Midwest Buyer Expects Strong Recovery
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Strong Capital Management is putting money to work in investment-grade corporates, on the view that the economy is improving and other sectors such as mortgage-backeds are too volatile. Jay Mueller, director of fixed income in the Milwaukee suburb of Menomonee Falls, Wisc., says the manager of $15 billion in taxable fixed-income is maintaining overweight positions to investment-grade corporates. "We think there's better relative value in corporates," he says, adding he expects economic data in the coming weeks to indicate a fiscal turnaround. Investment-grade corporates account for up to 32% in Strong's portfolios, compared to a 27% weighting in the Lehman Brothers aggregate index, the most commonly used benchmark. Meanwhile, Strong is underweight on-the-run, current-coupon mortgages because prepayments are too unpredictable. "We are overall a little worried about volatility and extension risk in the mortgage market, and you're not getting paid enough to deal with that volatility," Mueller adds. He declines to name specific credits the firm will consider buying and selling, citing corporate policy.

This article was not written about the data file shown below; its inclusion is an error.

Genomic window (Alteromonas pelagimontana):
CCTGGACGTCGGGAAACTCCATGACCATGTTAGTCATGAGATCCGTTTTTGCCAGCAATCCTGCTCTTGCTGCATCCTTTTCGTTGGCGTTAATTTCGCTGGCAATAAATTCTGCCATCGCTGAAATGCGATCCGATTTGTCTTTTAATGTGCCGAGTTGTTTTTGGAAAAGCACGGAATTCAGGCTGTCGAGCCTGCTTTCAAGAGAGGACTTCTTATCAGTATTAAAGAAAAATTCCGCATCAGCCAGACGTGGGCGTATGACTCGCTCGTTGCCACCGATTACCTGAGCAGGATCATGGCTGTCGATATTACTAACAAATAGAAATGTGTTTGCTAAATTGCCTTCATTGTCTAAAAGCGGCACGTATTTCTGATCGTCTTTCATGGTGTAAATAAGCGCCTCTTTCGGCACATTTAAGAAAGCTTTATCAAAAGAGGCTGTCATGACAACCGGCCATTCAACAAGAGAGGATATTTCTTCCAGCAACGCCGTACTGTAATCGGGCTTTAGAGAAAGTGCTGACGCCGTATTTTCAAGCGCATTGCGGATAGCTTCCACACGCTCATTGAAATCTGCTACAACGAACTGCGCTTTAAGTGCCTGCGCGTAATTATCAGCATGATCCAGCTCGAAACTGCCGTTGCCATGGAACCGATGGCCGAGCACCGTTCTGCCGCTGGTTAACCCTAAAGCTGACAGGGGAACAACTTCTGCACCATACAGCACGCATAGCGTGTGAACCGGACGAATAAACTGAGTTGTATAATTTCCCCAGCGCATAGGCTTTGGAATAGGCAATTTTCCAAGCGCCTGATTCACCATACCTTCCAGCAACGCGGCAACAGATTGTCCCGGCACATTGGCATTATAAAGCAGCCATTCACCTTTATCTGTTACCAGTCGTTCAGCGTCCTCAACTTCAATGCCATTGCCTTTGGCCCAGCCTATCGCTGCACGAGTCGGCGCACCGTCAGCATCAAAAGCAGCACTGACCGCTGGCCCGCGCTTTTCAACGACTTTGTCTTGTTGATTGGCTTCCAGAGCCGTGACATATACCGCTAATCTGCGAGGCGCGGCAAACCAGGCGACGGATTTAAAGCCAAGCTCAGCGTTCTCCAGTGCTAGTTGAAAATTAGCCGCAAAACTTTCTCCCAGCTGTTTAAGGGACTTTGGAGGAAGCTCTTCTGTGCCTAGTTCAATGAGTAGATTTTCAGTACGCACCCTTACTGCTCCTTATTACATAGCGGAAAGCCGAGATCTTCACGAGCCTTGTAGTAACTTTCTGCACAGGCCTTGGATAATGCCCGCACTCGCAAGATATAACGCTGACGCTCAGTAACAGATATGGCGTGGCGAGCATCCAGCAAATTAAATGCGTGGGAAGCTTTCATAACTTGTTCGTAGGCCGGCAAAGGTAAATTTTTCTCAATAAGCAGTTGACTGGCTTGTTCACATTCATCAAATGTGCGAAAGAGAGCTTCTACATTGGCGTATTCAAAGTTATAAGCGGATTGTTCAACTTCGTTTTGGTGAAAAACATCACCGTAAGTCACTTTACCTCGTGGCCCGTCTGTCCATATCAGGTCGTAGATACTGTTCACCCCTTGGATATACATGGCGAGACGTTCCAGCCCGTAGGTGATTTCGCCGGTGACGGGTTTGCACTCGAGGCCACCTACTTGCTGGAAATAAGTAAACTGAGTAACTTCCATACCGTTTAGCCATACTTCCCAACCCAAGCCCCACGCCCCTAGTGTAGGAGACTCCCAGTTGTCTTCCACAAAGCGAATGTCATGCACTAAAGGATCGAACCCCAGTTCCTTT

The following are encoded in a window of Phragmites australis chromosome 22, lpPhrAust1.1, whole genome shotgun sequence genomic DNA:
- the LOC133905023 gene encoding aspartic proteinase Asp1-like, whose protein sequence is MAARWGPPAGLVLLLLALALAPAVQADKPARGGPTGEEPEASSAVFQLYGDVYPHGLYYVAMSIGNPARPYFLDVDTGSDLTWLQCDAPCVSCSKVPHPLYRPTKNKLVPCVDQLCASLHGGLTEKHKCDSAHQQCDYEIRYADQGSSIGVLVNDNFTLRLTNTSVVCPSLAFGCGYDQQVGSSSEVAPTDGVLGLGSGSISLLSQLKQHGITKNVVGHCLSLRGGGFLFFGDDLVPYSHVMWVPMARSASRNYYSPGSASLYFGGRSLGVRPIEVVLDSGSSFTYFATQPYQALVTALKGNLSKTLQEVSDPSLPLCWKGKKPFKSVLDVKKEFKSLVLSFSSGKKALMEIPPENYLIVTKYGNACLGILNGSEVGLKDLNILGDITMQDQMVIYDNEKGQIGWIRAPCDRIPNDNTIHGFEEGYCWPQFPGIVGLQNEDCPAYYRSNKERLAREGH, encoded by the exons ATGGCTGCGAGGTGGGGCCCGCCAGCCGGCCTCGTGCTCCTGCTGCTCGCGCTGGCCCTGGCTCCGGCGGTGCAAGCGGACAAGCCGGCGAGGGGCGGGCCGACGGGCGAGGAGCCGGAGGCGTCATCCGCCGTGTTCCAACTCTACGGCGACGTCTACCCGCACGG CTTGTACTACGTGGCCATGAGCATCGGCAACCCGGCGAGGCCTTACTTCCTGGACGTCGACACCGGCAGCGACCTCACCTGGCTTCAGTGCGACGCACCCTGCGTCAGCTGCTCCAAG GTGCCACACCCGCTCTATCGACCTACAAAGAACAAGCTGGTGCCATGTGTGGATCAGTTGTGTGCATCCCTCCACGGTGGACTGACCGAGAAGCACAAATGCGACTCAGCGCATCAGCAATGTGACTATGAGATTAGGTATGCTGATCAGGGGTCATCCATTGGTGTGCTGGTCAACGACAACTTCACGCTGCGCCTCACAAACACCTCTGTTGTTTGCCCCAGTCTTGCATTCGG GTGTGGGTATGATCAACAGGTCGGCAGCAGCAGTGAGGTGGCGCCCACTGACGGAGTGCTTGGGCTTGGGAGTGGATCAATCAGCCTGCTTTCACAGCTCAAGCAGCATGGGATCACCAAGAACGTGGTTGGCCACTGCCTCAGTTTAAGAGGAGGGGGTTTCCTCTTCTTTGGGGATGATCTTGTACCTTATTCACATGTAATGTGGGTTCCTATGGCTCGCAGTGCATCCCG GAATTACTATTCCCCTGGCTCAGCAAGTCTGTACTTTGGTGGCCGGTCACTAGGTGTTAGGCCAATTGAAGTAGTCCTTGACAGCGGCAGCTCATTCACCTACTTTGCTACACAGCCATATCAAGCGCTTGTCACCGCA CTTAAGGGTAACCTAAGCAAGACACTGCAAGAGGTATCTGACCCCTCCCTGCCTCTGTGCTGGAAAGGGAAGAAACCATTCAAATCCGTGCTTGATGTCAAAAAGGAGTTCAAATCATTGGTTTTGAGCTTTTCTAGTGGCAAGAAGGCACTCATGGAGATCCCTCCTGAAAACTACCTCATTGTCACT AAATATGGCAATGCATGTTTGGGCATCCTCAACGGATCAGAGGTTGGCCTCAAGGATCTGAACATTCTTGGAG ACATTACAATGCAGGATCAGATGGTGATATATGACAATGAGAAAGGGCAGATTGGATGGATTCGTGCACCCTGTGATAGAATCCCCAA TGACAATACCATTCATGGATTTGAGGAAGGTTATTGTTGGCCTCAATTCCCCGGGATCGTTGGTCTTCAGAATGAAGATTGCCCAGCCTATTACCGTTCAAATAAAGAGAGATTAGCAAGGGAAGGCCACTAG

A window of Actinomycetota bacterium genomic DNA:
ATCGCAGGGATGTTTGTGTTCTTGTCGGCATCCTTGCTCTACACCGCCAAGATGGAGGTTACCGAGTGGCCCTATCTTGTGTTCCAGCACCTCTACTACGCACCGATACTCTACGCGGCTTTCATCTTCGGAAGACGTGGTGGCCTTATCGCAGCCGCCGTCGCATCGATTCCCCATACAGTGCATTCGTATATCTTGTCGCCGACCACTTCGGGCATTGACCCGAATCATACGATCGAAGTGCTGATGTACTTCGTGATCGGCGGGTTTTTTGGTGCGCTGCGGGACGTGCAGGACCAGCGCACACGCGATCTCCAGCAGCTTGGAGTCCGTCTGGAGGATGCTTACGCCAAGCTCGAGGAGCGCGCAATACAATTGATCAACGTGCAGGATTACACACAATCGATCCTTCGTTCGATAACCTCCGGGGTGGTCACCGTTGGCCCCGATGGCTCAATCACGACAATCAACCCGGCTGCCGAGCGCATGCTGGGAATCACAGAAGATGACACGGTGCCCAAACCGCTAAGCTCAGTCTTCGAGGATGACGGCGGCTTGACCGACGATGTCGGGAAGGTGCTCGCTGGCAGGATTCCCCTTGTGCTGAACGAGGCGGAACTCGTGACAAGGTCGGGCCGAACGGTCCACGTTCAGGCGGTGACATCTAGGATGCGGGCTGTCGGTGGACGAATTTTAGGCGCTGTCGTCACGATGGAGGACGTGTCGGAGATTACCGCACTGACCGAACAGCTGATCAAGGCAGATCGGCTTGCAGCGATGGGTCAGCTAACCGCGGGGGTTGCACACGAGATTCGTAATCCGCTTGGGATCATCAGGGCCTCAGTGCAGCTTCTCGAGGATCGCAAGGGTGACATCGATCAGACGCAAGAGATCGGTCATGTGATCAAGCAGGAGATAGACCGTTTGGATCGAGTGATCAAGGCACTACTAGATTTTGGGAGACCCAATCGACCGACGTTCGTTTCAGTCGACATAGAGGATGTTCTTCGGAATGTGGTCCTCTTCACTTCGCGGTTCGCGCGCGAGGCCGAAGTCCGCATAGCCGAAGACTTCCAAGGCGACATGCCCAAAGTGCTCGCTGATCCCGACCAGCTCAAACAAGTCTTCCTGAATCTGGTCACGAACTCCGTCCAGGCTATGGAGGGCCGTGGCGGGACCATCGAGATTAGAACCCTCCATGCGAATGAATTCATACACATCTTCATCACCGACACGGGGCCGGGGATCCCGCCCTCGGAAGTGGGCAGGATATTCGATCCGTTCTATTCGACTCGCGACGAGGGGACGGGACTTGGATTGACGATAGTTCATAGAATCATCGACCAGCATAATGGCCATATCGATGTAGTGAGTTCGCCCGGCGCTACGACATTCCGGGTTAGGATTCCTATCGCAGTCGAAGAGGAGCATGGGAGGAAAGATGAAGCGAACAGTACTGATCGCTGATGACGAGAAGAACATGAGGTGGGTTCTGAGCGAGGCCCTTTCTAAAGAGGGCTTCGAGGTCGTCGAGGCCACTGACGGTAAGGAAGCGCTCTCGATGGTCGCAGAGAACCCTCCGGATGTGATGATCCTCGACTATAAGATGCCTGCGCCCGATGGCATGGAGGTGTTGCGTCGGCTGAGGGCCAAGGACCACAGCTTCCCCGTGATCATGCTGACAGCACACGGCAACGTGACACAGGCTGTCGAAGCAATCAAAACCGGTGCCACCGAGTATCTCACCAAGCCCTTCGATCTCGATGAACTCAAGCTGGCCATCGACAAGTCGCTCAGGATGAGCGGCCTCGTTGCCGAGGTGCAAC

In government-sponsored bonds, Strong typically runs its portfolios about 5% short of the benchmark, preferring instead to take on yieldier assets, according to Mueller.
Because of expectations the economy will prosper and short-term interest rates will be raised, Strong is marginally short at 95-97% of the index's 4.66-year duration. "Our bias has been short duration and overweight corporates; it's a bullish call on the economy," Mueller explains.